With college acceptances finally all in-hand, it’s time to figure out which of these schools your family can afford.
By Anne Vaccaro Brady
For the majority of American families, paying for college is no easy task. I don’t consider myself an expert on how to handle college tuition bills, but my key piece of advice is take as few loans as possible, that applies to both students and parents. Keep that borrowing amount to a minimum. Rule of thumb: Students should borrow, in total, no more than their expected first year salary.
Financial aid packages Each family’s situation is unique, so there’s no one-size-fits-all solution to paying the college tuition bill. Financial aid packages are just as unique, with some schools offering scholarships and grants, and others only loans, even though they’re all working from the same FAFSA report for your family.
Take a look at my post on understanding financial packages to grasp what’s really being offered.
Keep in mind that you or your student can call a college’s financial aid office and ask for a larger grant or scholarship. Be polite and explain your financial situation, as well as why this college is at the top of your child’s list. I’ve known families who received extra tuition assistance by making this call.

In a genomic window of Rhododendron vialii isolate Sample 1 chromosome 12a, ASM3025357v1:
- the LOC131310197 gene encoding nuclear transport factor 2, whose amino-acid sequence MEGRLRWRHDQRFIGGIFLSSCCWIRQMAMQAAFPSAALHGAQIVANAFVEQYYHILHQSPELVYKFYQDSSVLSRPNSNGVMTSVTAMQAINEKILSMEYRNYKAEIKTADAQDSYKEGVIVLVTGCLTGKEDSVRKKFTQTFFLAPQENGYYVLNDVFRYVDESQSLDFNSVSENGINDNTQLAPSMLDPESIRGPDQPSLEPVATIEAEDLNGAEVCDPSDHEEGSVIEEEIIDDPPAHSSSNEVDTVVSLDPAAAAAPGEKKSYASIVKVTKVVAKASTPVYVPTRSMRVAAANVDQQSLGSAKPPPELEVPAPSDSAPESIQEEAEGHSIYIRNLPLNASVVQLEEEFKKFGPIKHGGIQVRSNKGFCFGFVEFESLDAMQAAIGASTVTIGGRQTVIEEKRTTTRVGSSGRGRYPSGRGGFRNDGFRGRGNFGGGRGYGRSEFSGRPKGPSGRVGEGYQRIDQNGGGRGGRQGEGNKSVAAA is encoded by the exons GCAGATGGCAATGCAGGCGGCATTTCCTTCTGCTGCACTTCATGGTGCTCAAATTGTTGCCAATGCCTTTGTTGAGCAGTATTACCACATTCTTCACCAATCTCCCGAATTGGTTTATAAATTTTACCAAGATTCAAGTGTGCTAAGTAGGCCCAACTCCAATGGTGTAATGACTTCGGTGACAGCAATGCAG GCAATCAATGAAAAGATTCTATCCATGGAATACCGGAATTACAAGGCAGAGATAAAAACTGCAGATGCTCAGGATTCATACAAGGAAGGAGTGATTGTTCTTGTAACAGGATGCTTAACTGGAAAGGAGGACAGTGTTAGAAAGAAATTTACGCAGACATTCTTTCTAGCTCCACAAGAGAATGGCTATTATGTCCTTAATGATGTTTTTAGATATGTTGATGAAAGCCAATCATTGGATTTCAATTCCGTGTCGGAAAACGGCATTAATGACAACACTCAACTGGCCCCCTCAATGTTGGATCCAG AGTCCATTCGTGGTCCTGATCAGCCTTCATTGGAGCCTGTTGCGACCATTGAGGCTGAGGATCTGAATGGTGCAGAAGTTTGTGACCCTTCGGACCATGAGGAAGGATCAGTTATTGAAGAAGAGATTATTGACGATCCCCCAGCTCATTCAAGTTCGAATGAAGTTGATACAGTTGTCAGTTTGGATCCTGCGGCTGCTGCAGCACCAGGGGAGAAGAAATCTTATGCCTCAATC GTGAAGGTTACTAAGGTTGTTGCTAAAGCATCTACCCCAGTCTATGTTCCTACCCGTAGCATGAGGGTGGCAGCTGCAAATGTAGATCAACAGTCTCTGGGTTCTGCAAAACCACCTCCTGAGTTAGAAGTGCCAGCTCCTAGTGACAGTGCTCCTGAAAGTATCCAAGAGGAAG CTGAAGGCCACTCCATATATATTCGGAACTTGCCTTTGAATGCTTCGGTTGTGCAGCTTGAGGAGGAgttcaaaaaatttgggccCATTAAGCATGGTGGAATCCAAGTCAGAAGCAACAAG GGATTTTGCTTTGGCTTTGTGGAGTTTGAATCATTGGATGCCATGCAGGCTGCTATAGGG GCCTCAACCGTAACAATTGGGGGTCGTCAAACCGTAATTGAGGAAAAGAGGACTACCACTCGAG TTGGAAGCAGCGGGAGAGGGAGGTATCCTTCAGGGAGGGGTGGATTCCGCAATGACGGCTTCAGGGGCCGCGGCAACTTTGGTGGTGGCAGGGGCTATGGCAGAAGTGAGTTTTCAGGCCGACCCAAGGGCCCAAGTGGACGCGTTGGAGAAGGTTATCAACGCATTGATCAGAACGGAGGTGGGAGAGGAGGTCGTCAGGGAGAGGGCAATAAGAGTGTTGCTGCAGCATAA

Advice from the experts A few recent articles and blog posts address some of the most important issues facing parents as they struggle to figure out how to approach college costs.
In a Wall Street Journal article, Rachel Louise Ensign breaks down the facts about PLUS loans (also known as parent loans) and presents cheaper options to borrowing for college.
The New York Times’ “The Choice” blog ran a five-part series on paying for college in which Laura Perna, a professor at the University of Pennsylvania and a researcher in college affordability, answered reader questions on this important topic. Read all five parts to find the information you’re looking for.
Do you have advice for parents on paying for college? Share it in the comments section below.